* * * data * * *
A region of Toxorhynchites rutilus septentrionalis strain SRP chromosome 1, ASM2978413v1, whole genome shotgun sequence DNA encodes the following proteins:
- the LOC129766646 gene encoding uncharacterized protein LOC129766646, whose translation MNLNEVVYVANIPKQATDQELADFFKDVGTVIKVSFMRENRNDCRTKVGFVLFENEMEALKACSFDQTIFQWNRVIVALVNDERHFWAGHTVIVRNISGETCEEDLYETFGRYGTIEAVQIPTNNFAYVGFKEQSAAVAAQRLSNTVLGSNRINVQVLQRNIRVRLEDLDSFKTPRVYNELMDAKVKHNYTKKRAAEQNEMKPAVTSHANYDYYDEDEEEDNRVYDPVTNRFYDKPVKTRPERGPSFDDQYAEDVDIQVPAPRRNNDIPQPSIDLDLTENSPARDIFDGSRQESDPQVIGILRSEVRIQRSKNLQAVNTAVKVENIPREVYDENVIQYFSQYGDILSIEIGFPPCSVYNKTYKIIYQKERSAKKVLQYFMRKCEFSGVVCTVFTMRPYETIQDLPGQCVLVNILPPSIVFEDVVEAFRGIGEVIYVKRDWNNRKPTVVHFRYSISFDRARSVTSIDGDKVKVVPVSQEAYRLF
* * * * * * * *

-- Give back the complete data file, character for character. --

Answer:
A region of Toxorhynchites rutilus septentrionalis strain SRP chromosome 1, ASM2978413v1, whole genome shotgun sequence DNA encodes the following proteins:
- the LOC129766646 gene encoding uncharacterized protein LOC129766646, whose translation MNLNEVVYVANIPKQATDQELADFFKDVGTVIKVSFMRENRNDCRTKVGFVLFENEMEALKACSFDQTIFQWNRVIVALVNDERHFWAGHTVIVRNISGETCEEDLYETFGRYGTIEAVQIPTNNFAYVGFKEQSAAVAAQRLSNTVLGSNRINVQVLQRNIRVRLEDLDSFKTPRVYNELMDAKVKHNYTKKRAAEQNEMKPAVTSHANYDYYDEDEEEDNRVYDPVTNRFYDKPVKTRPERGPSFDDQYAEDVDIQVPAPRRNNDIPQPSIDLDLTENSPARDIFDGSRQESDPQVIGILRSEVRIQRSKNLQAVNTAVKVENIPREVYDENVIQYFSQYGDILSIEIGFPPCSVYNKTYKIIYQKERSAKKVLQYFMRKCEFSGVVCTVFTMRPYETIQDLPGQCVLVNILPPSIVFEDVVEAFRGIGEVIYVKRDWNNRKPTVVHFRYSISFDRARSVTSIDGDKVKVVPVSQEAYRLF